Food

Gwen Fowler

SOUTH CAROLINA INSIDER

 

Greenville home to vibrant dining scene

Posted 7/11/2010 8:45:00 PM

Have you visited Greenville lately? If not, you might be surprised by the city’s vibrant downtown dining scene. Main Street is lined with places to eat – from sub shops to ice cream or coffee shops to fine dining.

The newest downtown restaurant is Nantucket Seafood Grill at 40 W. Broad St., which opened in April at Courtyard by Marriott. The menu features a variety of seafood, including live lobster. The restaurant is owned by Rick Erwin, who opened Rick Erwin’s West End Grille at 648 S. Main St. five years ago. West End offers seafood, chicken and pasta, but the specialty appears to certified and prime Angus steaks.

"The dining and culinary scene in downtown Greenville, and in Greenvile as a whole, has some of the best offerings in the state," Erwin said.

Table 301, a Greenville restaurant group owned by Carl Sobocinski, was one of the first major players in the downtown dining scene when it opened Soby’s at 207 S. Main St. 13 years ago.

Downtown wasn’t exactly thriving then, but the Peace Center had opened just across the street in late 1990. Gina Gatti Boulware, director of marketing and public relations, said the Table 301 team figured that meant at least 100 nights of the year, there would be people downtown.

Soby’s clearly has thrived, as Table 301 has opened Soby’s on the Side next door, Devereaux’s at 25 E. Court St., and the Lazy Goat at 170 River Place.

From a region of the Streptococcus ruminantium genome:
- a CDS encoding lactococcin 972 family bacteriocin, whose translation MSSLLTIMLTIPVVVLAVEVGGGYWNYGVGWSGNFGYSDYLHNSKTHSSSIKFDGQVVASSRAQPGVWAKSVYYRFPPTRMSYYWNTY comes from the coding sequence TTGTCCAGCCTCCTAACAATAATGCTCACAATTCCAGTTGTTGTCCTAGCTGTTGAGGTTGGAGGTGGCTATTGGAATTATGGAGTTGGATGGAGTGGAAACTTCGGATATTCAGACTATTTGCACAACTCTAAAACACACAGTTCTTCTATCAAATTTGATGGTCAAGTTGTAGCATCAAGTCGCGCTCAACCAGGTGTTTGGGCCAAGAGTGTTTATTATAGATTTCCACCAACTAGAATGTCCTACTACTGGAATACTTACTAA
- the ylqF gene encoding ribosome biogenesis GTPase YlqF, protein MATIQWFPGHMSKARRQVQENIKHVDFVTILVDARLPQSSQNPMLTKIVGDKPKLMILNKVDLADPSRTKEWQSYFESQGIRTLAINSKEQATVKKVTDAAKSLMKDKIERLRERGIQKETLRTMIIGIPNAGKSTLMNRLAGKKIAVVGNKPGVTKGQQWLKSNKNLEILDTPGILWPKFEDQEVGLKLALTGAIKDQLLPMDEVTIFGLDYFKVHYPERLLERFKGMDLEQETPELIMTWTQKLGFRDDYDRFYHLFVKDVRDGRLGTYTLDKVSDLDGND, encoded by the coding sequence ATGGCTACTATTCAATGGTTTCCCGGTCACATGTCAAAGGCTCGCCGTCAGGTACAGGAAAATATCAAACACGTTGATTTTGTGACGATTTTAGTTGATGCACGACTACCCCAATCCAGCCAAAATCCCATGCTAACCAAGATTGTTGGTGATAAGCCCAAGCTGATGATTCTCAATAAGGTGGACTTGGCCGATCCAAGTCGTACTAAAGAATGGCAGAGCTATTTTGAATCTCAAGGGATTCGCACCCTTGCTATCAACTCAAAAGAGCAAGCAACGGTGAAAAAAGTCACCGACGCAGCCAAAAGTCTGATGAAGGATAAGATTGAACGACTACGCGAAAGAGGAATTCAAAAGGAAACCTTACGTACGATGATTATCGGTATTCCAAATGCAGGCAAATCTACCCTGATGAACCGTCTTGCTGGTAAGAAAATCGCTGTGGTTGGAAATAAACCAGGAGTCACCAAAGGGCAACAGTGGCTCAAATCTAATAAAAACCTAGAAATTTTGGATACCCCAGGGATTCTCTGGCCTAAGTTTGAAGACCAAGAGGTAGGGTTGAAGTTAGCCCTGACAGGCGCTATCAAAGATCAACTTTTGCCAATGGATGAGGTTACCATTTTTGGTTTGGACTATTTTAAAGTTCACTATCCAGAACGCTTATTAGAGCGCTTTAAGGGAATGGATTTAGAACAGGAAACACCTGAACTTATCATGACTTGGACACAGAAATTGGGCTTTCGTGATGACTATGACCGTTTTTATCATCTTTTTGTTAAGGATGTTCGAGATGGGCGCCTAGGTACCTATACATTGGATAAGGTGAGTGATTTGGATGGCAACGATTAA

Boulware said the downtown has become a destination, with folks stopping at one restaurant for dinner before a show and going to another for dessert afterward.

Here are a few other special downtown places that I hope to visit and write more about soon:

American Grocery Restaurant, 732 S. Main St., puts emphasis on locally grown foods. The menu features a long list of foods and where American Grocery gets them: vegetables from four South Carolina farms, milk and butter from Happy Cow Creamery in Pelzer, pork from Caw Caw Creek in St. Mathews, and so on.

High Cotton, at 550 S. Main St., brings the great Lowcountry foods that Maverick restaurants -- Slightly North of Broad, High Cotton and the Old Village Post Office in the Charleston area and High Hammock in Pawleys Island – are known for. But here there is a distinctive upstate twist, with a view of the Reedy River. 

Larkin’s on the River, 318 S. Main St., is right on the Reedy River and has a great reputation for its steaks.

And finally, Mary’s Restaurant at Falls Cottage is in a beautiful old home that is now on the Historic Register. At 615 S. Main St., it has a beautiful outdoor dining area overlooking Falls Park on the Reedy River. I walked through this area on a recent trip to Greenville, and even on a sizzling hot day, diners seemed very comfortable in this shady spot with the sound of the waterfall in the background. 

For more information about lots of other great dining choices in Greenville, visit www.greenvillecvb.com.